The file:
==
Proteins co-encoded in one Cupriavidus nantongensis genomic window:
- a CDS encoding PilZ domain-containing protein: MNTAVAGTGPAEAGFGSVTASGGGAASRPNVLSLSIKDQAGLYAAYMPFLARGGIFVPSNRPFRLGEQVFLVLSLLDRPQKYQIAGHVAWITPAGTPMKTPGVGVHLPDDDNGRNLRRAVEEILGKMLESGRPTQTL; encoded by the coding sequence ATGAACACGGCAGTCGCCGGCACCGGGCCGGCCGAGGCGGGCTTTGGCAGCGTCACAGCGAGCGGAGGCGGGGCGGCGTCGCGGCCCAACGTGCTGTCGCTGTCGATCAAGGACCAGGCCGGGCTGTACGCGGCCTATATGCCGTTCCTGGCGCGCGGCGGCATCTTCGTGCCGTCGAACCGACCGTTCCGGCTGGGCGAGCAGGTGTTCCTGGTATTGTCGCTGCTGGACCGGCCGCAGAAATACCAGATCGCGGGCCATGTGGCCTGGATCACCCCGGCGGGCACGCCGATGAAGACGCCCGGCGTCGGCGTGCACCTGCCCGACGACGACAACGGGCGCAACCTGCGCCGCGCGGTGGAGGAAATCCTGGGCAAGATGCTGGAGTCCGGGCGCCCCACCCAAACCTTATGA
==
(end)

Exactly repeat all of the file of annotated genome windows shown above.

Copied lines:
Proteins co-encoded in one Cupriavidus nantongensis genomic window:
- a CDS encoding PilZ domain-containing protein: MNTAVAGTGPAEAGFGSVTASGGGAASRPNVLSLSIKDQAGLYAAYMPFLARGGIFVPSNRPFRLGEQVFLVLSLLDRPQKYQIAGHVAWITPAGTPMKTPGVGVHLPDDDNGRNLRRAVEEILGKMLESGRPTQTL; encoded by the coding sequence ATGAACACGGCAGTCGCCGGCACCGGGCCGGCCGAGGCGGGCTTTGGCAGCGTCACAGCGAGCGGAGGCGGGGCGGCGTCGCGGCCCAACGTGCTGTCGCTGTCGATCAAGGACCAGGCCGGGCTGTACGCGGCCTATATGCCGTTCCTGGCGCGCGGCGGCATCTTCGTGCCGTCGAACCGACCGTTCCGGCTGGGCGAGCAGGTGTTCCTGGTATTGTCGCTGCTGGACCGGCCGCAGAAATACCAGATCGCGGGCCATGTGGCCTGGATCACCCCGGCGGGCACGCCGATGAAGACGCCCGGCGTCGGCGTGCACCTGCCCGACGACGACAACGGGCGCAACCTGCGCCGCGCGGTGGAGGAAATCCTGGGCAAGATGCTGGAGTCCGGGCGCCCCACCCAAACCTTATGA